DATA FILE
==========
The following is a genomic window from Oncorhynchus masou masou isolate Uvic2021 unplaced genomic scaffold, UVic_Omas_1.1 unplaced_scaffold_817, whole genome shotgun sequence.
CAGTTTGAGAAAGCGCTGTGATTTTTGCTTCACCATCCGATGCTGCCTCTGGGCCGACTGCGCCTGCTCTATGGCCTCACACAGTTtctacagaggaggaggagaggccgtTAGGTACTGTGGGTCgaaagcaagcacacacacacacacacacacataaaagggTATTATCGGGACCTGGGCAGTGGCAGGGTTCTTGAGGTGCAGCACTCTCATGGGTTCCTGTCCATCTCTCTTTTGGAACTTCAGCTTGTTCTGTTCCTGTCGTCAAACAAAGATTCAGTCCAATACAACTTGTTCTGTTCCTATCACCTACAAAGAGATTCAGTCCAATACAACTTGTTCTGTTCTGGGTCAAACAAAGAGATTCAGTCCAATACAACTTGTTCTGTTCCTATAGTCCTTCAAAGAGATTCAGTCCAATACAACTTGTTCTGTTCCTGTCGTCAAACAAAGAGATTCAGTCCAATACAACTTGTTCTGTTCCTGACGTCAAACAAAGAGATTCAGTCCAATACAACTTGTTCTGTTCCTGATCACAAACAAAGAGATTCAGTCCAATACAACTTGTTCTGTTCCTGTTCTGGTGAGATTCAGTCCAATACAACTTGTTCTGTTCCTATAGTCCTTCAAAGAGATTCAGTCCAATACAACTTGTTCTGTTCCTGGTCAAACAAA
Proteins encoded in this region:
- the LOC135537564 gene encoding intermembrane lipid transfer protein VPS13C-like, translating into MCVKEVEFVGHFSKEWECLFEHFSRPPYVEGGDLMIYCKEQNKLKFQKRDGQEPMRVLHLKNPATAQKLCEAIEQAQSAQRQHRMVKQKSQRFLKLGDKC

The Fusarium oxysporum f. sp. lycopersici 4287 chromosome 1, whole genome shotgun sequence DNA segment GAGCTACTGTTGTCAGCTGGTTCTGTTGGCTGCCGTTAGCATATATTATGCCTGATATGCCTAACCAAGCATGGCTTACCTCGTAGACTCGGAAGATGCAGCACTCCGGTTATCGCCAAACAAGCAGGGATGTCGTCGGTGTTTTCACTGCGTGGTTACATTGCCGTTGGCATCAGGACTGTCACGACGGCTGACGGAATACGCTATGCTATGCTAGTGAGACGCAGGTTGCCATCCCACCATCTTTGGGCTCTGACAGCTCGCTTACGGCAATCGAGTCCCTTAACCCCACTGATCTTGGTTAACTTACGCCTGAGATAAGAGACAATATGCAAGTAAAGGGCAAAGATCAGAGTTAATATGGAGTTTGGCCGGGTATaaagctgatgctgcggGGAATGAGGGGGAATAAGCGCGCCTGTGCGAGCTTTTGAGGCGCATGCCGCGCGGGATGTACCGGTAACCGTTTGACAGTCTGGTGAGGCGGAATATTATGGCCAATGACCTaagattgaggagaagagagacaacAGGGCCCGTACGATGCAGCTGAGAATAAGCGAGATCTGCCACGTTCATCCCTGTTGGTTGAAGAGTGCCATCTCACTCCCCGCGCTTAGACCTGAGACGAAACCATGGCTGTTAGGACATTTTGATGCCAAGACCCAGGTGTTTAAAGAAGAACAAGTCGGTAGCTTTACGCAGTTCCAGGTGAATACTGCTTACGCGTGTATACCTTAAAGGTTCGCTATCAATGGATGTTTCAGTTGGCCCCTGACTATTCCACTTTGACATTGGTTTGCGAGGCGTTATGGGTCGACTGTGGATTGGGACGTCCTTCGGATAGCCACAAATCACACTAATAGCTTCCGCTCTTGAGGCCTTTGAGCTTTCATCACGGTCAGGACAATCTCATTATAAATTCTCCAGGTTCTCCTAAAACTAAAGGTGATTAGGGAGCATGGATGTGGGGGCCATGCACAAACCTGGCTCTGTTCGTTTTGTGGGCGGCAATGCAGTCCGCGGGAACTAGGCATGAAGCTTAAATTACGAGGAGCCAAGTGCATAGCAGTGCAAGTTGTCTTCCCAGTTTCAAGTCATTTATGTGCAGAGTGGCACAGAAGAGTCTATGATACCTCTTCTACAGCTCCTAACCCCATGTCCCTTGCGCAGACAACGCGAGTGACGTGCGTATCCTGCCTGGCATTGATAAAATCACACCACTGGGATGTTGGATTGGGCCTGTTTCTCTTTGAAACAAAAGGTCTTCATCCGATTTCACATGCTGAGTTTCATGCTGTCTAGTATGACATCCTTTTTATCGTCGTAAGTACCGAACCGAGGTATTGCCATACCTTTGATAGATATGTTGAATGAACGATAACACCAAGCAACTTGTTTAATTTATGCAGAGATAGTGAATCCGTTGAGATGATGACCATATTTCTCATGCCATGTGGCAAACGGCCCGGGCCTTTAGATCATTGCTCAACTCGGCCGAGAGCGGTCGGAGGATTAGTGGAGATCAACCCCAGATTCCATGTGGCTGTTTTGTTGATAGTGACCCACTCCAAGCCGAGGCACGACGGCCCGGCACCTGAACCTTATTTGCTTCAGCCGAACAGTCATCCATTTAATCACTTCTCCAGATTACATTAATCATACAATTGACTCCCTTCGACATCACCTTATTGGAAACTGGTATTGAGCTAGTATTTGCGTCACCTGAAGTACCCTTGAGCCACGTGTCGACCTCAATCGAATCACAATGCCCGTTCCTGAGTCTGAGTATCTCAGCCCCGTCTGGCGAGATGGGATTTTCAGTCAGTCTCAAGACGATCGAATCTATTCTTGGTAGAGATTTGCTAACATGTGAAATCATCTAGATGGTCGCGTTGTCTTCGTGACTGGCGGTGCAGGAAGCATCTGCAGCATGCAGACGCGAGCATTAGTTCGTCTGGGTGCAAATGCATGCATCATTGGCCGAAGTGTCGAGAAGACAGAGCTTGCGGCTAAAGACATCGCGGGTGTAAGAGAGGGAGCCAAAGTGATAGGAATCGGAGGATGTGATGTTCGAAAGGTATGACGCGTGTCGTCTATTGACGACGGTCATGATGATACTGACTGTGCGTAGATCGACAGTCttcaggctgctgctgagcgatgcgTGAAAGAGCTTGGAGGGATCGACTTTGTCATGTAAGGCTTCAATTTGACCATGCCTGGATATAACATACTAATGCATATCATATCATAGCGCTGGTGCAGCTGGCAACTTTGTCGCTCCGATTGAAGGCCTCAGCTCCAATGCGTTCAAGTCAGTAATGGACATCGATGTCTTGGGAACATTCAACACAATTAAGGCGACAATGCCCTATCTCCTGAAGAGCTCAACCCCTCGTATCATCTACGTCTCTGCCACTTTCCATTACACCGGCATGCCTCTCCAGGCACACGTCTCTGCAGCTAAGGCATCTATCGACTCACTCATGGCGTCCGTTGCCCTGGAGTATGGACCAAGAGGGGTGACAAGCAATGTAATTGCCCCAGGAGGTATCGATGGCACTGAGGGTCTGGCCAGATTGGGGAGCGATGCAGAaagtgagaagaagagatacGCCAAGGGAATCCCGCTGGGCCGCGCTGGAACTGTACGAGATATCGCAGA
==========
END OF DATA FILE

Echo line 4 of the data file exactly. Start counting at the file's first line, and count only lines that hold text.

- the LOC135537564 gene encoding intermembrane lipid transfer protein VPS13C-like, translating into MCVKEVEFVGHFSKEWECLFEHFSRPPYVEGGDLMIYCKEQNKLKFQKRDGQEPMRVLHLKNPATAQKLCEAIEQAQSAQRQHRMVKQKSQRFLKLGDKC